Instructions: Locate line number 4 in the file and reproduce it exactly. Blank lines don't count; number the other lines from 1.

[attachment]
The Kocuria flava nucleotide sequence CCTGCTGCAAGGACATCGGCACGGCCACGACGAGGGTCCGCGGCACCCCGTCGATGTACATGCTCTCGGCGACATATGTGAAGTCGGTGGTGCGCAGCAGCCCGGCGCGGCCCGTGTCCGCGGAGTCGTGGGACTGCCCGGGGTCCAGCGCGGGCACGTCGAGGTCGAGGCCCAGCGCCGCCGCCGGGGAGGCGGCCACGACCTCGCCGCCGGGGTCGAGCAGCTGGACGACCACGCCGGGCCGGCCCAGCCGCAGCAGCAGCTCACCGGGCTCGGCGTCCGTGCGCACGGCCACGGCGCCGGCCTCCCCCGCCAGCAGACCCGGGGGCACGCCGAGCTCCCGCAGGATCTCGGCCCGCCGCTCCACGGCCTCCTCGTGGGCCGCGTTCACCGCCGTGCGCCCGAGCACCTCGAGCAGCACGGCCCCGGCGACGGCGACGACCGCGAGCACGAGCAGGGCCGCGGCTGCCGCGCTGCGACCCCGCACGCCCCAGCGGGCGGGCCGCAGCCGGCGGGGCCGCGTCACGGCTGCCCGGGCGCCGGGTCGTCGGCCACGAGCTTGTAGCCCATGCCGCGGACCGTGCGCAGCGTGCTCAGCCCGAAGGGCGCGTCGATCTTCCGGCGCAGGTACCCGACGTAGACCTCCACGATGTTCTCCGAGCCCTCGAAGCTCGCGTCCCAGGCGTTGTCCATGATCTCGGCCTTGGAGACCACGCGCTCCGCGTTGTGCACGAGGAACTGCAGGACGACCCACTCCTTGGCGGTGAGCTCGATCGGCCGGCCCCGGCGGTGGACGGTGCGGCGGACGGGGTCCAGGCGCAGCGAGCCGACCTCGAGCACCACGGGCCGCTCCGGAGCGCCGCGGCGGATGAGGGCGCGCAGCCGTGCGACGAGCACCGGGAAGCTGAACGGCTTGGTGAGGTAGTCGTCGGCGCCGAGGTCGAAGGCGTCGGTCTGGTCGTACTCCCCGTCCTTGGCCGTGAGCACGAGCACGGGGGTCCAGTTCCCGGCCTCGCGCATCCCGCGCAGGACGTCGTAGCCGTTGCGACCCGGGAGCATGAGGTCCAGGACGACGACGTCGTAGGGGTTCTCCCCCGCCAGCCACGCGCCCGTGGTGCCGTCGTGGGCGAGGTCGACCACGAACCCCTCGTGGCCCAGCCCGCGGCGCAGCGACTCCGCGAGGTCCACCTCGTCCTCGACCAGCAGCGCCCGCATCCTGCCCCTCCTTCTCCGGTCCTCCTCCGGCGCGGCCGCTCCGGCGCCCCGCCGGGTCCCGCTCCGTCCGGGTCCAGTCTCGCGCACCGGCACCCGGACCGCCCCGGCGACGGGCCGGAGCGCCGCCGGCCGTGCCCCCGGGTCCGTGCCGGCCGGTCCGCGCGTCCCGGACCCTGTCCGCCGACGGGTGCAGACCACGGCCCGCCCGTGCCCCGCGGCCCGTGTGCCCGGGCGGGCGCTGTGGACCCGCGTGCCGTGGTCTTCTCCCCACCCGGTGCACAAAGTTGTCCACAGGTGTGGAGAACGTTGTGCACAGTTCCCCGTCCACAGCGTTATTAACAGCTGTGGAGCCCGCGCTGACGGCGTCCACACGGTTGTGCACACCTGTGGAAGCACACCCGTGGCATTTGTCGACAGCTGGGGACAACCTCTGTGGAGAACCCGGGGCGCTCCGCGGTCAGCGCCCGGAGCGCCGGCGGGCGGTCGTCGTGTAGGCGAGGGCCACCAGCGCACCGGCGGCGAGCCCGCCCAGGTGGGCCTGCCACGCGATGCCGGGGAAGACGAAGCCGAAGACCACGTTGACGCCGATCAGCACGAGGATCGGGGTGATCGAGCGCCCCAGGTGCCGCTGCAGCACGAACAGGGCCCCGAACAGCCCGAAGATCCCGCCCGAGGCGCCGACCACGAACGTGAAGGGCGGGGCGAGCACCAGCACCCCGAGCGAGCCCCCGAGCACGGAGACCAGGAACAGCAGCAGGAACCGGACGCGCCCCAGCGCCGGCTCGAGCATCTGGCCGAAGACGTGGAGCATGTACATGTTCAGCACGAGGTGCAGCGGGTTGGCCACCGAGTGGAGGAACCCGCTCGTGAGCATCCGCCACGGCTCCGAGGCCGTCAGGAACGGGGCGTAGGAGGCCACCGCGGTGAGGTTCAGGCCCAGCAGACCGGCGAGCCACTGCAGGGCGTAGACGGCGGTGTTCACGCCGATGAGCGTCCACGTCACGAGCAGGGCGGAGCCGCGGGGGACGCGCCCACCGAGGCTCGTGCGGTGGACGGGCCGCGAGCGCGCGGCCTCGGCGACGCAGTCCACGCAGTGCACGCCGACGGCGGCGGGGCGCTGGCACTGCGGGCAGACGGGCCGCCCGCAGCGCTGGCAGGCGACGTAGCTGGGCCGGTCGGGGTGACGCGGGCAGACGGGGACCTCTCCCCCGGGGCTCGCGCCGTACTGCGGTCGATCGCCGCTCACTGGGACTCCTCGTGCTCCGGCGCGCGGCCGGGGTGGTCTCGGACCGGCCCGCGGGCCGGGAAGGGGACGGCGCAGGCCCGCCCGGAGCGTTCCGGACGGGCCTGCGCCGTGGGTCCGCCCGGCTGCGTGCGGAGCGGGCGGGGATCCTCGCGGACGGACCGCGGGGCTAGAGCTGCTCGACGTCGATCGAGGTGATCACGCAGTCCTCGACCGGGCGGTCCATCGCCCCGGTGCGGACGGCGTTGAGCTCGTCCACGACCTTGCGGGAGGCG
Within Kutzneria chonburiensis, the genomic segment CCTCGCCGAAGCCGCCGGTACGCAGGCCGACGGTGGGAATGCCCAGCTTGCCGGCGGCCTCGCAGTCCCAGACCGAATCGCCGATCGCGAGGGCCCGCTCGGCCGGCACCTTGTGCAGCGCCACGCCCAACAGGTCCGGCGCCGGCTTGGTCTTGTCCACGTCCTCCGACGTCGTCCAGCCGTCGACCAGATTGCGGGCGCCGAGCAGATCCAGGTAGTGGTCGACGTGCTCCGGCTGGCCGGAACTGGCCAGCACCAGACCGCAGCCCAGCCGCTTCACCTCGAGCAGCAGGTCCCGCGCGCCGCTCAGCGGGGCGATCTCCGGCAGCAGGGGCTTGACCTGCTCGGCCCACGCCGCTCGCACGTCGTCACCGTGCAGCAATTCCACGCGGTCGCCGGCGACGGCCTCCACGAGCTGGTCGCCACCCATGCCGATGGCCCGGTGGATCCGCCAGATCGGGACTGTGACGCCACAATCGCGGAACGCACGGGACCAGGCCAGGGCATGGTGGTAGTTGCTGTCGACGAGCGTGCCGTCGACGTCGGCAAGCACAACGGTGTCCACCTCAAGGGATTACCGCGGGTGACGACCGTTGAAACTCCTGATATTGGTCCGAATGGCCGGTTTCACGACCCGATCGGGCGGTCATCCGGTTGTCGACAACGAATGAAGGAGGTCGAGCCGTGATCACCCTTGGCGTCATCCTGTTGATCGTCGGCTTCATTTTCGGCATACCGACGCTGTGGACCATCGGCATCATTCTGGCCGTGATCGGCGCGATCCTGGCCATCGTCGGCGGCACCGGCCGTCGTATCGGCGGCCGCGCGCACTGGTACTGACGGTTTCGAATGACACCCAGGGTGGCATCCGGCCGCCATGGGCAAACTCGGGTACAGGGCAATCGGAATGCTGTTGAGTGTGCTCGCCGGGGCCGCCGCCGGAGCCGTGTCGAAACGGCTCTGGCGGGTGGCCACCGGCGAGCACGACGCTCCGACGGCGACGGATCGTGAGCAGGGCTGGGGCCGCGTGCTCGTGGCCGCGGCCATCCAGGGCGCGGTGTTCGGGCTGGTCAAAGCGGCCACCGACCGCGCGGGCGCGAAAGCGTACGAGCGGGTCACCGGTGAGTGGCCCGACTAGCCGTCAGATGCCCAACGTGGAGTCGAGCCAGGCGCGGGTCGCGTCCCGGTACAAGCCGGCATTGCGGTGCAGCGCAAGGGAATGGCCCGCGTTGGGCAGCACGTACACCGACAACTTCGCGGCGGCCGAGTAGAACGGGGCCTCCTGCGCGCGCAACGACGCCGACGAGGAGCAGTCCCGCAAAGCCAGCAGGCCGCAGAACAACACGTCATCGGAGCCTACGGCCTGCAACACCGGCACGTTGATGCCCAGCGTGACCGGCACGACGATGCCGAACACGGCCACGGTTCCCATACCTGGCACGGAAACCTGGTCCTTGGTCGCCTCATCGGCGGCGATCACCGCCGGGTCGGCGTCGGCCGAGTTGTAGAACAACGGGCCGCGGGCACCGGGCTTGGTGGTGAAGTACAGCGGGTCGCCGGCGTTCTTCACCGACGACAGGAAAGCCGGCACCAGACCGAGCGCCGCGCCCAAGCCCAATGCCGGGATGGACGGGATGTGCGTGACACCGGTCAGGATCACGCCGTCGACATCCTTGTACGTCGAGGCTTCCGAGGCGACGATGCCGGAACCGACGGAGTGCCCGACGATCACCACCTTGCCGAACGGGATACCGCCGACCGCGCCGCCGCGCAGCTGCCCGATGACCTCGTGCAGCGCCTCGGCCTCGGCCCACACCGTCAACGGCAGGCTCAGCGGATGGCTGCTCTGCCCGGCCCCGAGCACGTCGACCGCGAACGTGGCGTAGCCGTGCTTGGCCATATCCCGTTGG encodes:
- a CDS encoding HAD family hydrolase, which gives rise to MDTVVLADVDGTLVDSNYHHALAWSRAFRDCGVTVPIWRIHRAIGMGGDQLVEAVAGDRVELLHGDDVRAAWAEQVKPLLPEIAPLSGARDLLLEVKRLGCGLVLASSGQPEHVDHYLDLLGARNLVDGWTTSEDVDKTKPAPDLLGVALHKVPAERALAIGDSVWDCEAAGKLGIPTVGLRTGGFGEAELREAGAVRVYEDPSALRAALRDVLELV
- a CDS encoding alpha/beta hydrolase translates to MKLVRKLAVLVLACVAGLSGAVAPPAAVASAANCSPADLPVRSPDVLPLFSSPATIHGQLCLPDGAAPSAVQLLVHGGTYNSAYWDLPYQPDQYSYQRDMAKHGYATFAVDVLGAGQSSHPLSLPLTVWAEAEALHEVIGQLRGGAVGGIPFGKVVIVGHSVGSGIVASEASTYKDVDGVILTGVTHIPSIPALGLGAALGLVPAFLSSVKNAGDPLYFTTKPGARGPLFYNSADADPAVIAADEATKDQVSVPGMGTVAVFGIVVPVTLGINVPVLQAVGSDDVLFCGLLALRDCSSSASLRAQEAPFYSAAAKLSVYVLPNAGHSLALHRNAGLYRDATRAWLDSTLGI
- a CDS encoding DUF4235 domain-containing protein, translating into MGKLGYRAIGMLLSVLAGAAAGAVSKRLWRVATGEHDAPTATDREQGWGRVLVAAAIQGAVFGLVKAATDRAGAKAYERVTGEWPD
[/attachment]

- a CDS encoding alpha/beta hydrolase translates to MKLVRKLAVLVLACVAGLSGAVAPPAAVASAANCSPADLPVRSPDVLPLFSSPATIHGQLCLPDGAAPSAVQLLVHGGTYNSAYWDLPYQPDQYSYQRDMAKHGYATFAVDVLGAGQSSHPLSLPLTVWAEAEALHEVIGQLRGGAVGGIPFGKVVIVGHSVGSGIVASEASTYKDVDGVILTGVTHIPSIPALGLGAALGLVPAFLSSVKNAGDPLYFTTKPGARGPLFYNSADADPAVIAADEATKDQVSVPGMGTVAVFGIVVPVTLGINVPVLQAVGSDDVLFCGLLALRDCSSSASLRAQEAPFYSAAAKLSVYVLPNAGHSLALHRNAGLYRDATRAWLDSTLGI